ADNOC awards first offshore concession stake to Indian consortium

Dubai (Platts)--10 Feb 2018 1122 pm EST/422 GMT

State-owned Abu Dhabi National Oil Company signed its first international partner for one of its prized offshore concessions, awarding a 10% stake to an Indian consortium led by ONGC Videsh.

The 40-year deal was signed by ADNOC CEO Sultan al-Jaber and Shashi Shanker, chairman of ONGC Group. Overseeing the ceremony late on Saturday were Abu Dhabi Crown Prince Mohammed bin Zayed along with Indian Prime Minister Narendra Modi. The deal will not only help to deepen UAE-India energy ties, but it will also help the Middle eastern company to expand its presence in Asia.

OVL, along with Indian Oil Corp. and Bharat PetroResources, were awarded a 10% stake in the new Lower Zakum concession, after agreeing to pay Dirham 2.2 billion ($599 million). Effective from March 9, the deal is the first time any Indian oil and gas companies have been given a stake in Abu Dhabi's hydrocarbon resources.

The announcement follows months of discussions between ADNOC and more than a dozen potential international partners for the emirate's main offshore oil concession which expires March 8 this year.

"We are hopeful that this historic agreement will lead to further opportunities for Indian oil and gas companies to participate in the UAE's energy sector," Shanker said. ADMA CONCESSION BROKEN IN THREE

International stakeholders in the ADMA concession until now were BP with 14.67%, Total with 13.33% and Inpex subsidiary Japan Oil Development Co. with 12%.

With so many companies eager to take a slice of the offshore fields, the award finally sheds light on how Abu Dhabi plans to divide the concession, located in the shallow waters of the Persian Gulf. In total it produces around 700,000 b/d, about a quarter of the UAE's total oil output and half its crude oil production from offshore fields.

The Indian group was given a 10% stake in Lower Zakum, the first of the three new concessions being spun off. The others cover the Umm Shaif and Nasr fields, and another for the Umm Lulu and Satah al-Razboot fields. All three will be operated by ADNOC Offshore, a new subsidiary, and ADNOC maintains the controlling 60% stakes.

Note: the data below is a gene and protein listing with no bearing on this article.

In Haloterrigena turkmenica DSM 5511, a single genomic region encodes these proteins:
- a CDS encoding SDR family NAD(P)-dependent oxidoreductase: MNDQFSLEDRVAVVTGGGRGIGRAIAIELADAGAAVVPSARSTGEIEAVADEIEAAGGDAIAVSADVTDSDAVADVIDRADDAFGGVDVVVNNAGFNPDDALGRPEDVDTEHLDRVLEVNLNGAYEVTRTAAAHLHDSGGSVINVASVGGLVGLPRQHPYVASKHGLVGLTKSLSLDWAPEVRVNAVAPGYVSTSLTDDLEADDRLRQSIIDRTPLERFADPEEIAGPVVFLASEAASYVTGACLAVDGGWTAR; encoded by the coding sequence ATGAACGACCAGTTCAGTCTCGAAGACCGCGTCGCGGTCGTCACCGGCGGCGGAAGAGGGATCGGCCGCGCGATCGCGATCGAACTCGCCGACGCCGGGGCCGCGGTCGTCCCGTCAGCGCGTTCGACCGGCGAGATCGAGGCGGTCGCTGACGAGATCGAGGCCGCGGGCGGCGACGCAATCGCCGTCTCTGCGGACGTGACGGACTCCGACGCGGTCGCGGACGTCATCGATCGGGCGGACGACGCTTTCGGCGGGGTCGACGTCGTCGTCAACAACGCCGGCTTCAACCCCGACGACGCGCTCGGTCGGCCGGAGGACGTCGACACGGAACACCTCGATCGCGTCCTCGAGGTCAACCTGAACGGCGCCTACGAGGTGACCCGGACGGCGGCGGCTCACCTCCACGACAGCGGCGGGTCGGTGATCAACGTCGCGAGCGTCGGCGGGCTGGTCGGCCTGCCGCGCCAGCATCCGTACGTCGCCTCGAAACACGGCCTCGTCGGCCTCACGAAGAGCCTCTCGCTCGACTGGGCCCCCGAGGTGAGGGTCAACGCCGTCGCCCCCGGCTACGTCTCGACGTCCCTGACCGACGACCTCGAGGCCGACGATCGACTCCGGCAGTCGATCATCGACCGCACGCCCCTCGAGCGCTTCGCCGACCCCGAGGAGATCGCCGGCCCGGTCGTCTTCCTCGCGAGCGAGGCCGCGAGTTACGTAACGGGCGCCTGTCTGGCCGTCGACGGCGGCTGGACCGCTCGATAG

ADNOC said the restructuring of concessions is aimed at maximizing commercial value, broadening the partner base, expanding technical expertise, and enabling greater market access. This is while it attempts to boost total production capacity to 3.5 million b/d by the end of 2018, as well as drastically raising its downstream capacity, doubling gasoline production and tripling petrochemicals output by 2025.

Further announcements are expected in the coming weeks as ADNOC tries to complete the concession awards before the March 8 expiry, forging partnerships with international companies willing to share technology, provide ADNOC with international marketing advantages or help finance large projects.


Jaber visited both China and Japan earlier this month, meeting with senior officials and top oil executives. Many UAE oil watchers had expected an announcement from the visits. The granting of a 10% stake to the Indian companies adds a new dimension to the UAE's tilt to its main demand source for its oil and petrochemicals in Asia.

It follows a similar pattern to the onshore concession awards which were completed last February, and confirms what UAE energy minister Suhail al-Mazrouei said last April, that "extending those ties with China, Korea, India, Japan is imperative."

ADNOC retained only two legacy shareholders Total and BP, with 10% each in the onshore concession, while adding participation from new Asian entrants: China's CNPC and CEFC with a combined 12%, Japan's Inpex with 5%, and South Korea's GS Energy with 3%.

Speaking at the signing, Modi said India's relationship with the UAE and India had progressed from buyer-seller to one of "mutual investments in the oil and gas sector."

"The offshore concession in favor of the Indian consortium has taken our bilateral engagement in the oil and gas sector to a new level, which befits the comprehensive strategic partnership between our two countries," Modi said. "I am happy to note that we have progressed from a buyer-seller relationship to an era of mutual investments in the oil and gas sector."

"This mutually beneficial partnership will help India meet its growing demand for energy and refined products, create opportunities for ADNOC to increase its market share in a key growth market, and build a solid foundation as ADNOC explores potential international investments, particularly focused on downstream opportunities," Jaber said in the statement.

In a sign of how important India had become, last March ADNOC gave up its crude storage lease in South Korea, choosing instead to sign a deal with the Indian Strategic Petroleum Reserve Ltd. The agreement covers storage for 5.86 million barrels of crude in India's Karnataka state. That's more than half the total capacity of the underground facility.

ADNOC and ISPRL reaffirmed the commitment Saturday, agreeing to implement the Karnataka storage deal which was initially announced in January 2017 during a visit to India by the Abu Dhabi crown prince. This will not only help the UAE expand its sales in the South Asian nation, but also gives Indian refiners quick access to cargoes which could potentially lower their costs.

--Adal Mirza,

--Ratnajyoti Dutta,

--Sambit Mohanty,

--Edited by Irene Tang,

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